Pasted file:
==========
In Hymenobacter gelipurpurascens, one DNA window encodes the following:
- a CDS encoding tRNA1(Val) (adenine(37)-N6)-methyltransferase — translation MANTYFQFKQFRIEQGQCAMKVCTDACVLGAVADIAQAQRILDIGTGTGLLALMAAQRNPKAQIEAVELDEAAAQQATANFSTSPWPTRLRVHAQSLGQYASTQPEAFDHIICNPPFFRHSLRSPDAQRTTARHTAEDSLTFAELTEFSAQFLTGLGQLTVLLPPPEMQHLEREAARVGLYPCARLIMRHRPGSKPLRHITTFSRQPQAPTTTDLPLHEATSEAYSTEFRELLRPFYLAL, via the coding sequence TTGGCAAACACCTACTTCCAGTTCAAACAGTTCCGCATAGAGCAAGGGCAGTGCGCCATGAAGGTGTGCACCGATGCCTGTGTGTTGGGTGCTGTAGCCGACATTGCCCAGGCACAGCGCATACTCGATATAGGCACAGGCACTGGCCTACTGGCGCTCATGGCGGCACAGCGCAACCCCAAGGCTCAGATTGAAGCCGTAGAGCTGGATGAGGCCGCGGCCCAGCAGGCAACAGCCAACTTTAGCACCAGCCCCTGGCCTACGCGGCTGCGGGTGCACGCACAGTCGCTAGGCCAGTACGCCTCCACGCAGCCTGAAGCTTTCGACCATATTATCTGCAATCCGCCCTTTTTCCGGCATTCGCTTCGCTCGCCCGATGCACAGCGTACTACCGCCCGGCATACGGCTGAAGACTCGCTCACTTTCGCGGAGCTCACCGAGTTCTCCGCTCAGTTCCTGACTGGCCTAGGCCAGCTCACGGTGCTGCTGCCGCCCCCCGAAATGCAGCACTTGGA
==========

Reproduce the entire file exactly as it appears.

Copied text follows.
In Hymenobacter gelipurpurascens, one DNA window encodes the following:
- a CDS encoding tRNA1(Val) (adenine(37)-N6)-methyltransferase — translation MANTYFQFKQFRIEQGQCAMKVCTDACVLGAVADIAQAQRILDIGTGTGLLALMAAQRNPKAQIEAVELDEAAAQQATANFSTSPWPTRLRVHAQSLGQYASTQPEAFDHIICNPPFFRHSLRSPDAQRTTARHTAEDSLTFAELTEFSAQFLTGLGQLTVLLPPPEMQHLEREAARVGLYPCARLIMRHRPGSKPLRHITTFSRQPQAPTTTDLPLHEATSEAYSTEFRELLRPFYLAL, via the coding sequence TTGGCAAACACCTACTTCCAGTTCAAACAGTTCCGCATAGAGCAAGGGCAGTGCGCCATGAAGGTGTGCACCGATGCCTGTGTGTTGGGTGCTGTAGCCGACATTGCCCAGGCACAGCGCATACTCGATATAGGCACAGGCACTGGCCTACTGGCGCTCATGGCGGCACAGCGCAACCCCAAGGCTCAGATTGAAGCCGTAGAGCTGGATGAGGCCGCGGCCCAGCAGGCAACAGCCAACTTTAGCACCAGCCCCTGGCCTACGCGGCTGCGGGTGCACGCACAGTCGCTAGGCCAGTACGCCTCCACGCAGCCTGAAGCTTTCGACCATATTATCTGCAATCCGCCCTTTTTCCGGCATTCGCTTCGCTCGCCCGATGCACAGCGTACTACCGCCCGGCATACGGCTGAAGACTCGCTCACTTTCGCGGAGCTCACCGAGTTCTCCGCTCAGTTCCTGACTGGCCTAGGCCAGCTCACGGTGCTGCTGCCGCCCCCCGAAATGCAGCACTTGGA